Michael Smith, of Norridgewock, Maine, has a really convincing tattoo of a handgun on his lower stomach. This week, he woke up to a crew cutting trees outside. He marched out to tell them to stop with his shirt off. A bit later he woke up again, to a SWAT team with rifles trained. The tree cutters had mistaken his tattoo for a real gun tucked in his belt.
Smith told the police, quote, "I got plans today. I don't want to get shot." He was not charged.
My colleagues and I drove 2,428 miles and remained in the same place.
We gathered a team, rented a car, checked the batteries in our recorders and cameras. We moved from the Gulf of Mexico to the Pacific Ocean. We crossed deserts, plains and mountains. But all the while, we were living in Borderland — zigzagging across the frontier between Mexico and the United States.
Fans of Formula One racing love the roar of the engines.
(SOUNDBITE OF ENGINES)
MONTAGNE: But this year's F1 cars are hybrids and that familiar roar has been reduced to a purr.
(SOUNDBITE OF CARS)
MONTAGNE: Australia's Grand Prix organizers are not loving the quiet. They say fans aren't getting what they paid for. One official described the new engines - hmmph, like harpsichords in a chamber orchestra.
More mystery in the story of that missing jetliner. Malaysian officials say files from a flight simulator owned by the captain of the plane were deleted last month. They're trying to retrieve them. Investigators are examining the pilot's simulator to see if it provides any clues about the fate of the jet.
This is MORNING EDITION from NPR News. Good morning. I'm David Greene.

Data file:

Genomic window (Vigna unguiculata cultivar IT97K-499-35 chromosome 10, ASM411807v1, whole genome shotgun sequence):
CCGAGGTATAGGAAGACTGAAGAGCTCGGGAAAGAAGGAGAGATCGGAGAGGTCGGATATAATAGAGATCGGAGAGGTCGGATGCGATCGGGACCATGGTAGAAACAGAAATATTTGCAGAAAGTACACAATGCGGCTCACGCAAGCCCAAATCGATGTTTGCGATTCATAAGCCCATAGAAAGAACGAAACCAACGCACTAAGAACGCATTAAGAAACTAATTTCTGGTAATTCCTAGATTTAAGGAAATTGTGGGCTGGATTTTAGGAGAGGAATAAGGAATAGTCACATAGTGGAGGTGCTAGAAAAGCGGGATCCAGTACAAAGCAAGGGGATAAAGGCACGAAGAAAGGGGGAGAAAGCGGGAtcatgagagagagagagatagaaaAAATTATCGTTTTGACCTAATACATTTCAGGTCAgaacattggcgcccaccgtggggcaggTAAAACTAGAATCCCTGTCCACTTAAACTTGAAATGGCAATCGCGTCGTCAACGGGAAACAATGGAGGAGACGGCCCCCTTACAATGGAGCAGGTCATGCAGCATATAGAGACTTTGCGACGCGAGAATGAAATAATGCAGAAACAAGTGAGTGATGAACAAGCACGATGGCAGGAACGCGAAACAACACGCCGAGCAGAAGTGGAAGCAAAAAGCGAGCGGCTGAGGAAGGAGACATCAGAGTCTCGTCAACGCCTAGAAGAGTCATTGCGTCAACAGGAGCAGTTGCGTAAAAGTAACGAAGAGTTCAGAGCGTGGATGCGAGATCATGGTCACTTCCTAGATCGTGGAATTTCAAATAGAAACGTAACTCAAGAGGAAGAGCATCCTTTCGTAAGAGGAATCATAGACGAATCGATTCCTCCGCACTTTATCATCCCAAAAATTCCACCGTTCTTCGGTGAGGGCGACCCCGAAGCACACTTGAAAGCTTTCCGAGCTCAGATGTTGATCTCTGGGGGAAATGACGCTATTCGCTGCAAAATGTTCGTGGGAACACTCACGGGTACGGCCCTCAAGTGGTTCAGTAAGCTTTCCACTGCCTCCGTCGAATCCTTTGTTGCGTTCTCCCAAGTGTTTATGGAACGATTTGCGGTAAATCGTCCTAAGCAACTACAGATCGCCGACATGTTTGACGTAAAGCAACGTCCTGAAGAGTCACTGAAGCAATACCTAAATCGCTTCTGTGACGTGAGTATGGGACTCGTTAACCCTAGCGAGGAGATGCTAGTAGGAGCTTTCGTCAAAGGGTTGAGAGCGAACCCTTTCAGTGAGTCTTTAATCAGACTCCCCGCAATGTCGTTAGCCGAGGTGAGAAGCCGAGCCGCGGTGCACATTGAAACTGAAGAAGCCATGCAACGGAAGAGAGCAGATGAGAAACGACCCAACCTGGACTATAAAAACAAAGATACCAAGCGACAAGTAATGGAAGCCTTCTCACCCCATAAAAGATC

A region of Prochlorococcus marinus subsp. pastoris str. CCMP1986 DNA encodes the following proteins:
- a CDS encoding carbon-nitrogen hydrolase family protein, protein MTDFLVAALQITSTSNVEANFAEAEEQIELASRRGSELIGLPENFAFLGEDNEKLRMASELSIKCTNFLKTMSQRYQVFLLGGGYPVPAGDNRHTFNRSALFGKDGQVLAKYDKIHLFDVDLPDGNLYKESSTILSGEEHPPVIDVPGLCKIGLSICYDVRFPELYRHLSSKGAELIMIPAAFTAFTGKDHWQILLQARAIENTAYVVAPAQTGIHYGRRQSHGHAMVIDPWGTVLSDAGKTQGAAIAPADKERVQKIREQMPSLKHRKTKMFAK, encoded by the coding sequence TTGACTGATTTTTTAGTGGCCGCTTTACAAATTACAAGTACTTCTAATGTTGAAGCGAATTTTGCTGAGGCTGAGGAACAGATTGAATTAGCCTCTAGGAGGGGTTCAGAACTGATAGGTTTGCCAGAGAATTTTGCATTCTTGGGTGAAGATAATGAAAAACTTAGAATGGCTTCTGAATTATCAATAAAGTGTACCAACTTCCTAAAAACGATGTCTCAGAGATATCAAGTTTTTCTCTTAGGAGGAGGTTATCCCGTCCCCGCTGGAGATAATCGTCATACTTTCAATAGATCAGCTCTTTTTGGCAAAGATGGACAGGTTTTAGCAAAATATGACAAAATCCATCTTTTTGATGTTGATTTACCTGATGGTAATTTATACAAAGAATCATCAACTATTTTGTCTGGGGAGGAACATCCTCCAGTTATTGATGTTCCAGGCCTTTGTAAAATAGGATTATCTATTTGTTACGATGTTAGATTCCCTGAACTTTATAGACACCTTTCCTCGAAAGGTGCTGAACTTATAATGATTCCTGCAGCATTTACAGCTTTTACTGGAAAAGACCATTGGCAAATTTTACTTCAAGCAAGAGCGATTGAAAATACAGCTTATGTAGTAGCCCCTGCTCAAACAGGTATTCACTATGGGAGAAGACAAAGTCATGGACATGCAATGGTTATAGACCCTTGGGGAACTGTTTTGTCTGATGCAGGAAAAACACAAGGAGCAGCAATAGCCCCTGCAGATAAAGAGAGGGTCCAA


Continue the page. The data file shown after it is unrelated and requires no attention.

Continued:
RENEE MONTAGNE, HOST:
And I'm Renee Montagne. The events in Crimea have generated much talk about a new Cold War, harking back to a time when the relationship between Washington and the Kremlin was all about power moves and proxies.
At the White House on Tuesday, President Obama will award the Medal of Honor to two-dozen soldiers whose service ranged from World War II to the Vietnam War. These soldiers are being commemorated after congress mandated a review to make sure that no one was overlooked because of prejudice.
One of them is Santiago Erevia, who risked his life on a May afternoon in 1969, charging toward bunkers held by the North Vietnamese.
Now, as Eleanor just told Renee, the government in Kiev says the world is with them and not with Russia.
This morning, the White House and European countries announced new sanctions against Russian and Ukrainian officials over their role in Crimea. Joining in our studio to update us is NPR's Michele Kelemen. Michele, good morning.
Good morning. I'm Renee Montagne. Aspiring high school mathematicians gathered in New York for March Mathness. Even for kids who don't love sports, the professor leading the event told The Times there are a billion reasons to love brackets this year: Warren Buffett's reward for picking the winners for all 67 NCAA games. The math geeks are hoping linear algebra and complex computer codes will help them beat the odds: 9.2 quintrillion to one. It's MORNING EDITION. Transcript provided by NPR, Copyright NPR.
Recently Christopher Viatafa did something many of us have done: He Googled his own name. But what he found wasn't so normal. It was his own face, on Northern California's Most Wanted website. He allegedly pulled a gun at a party last summer and fired it into the ground. In what authorities are calling an act of good judgment after a very bad call, Viatafa turned himself in. He's been charged with assault with a deadly weapon. He's now listed as a captured fugitive.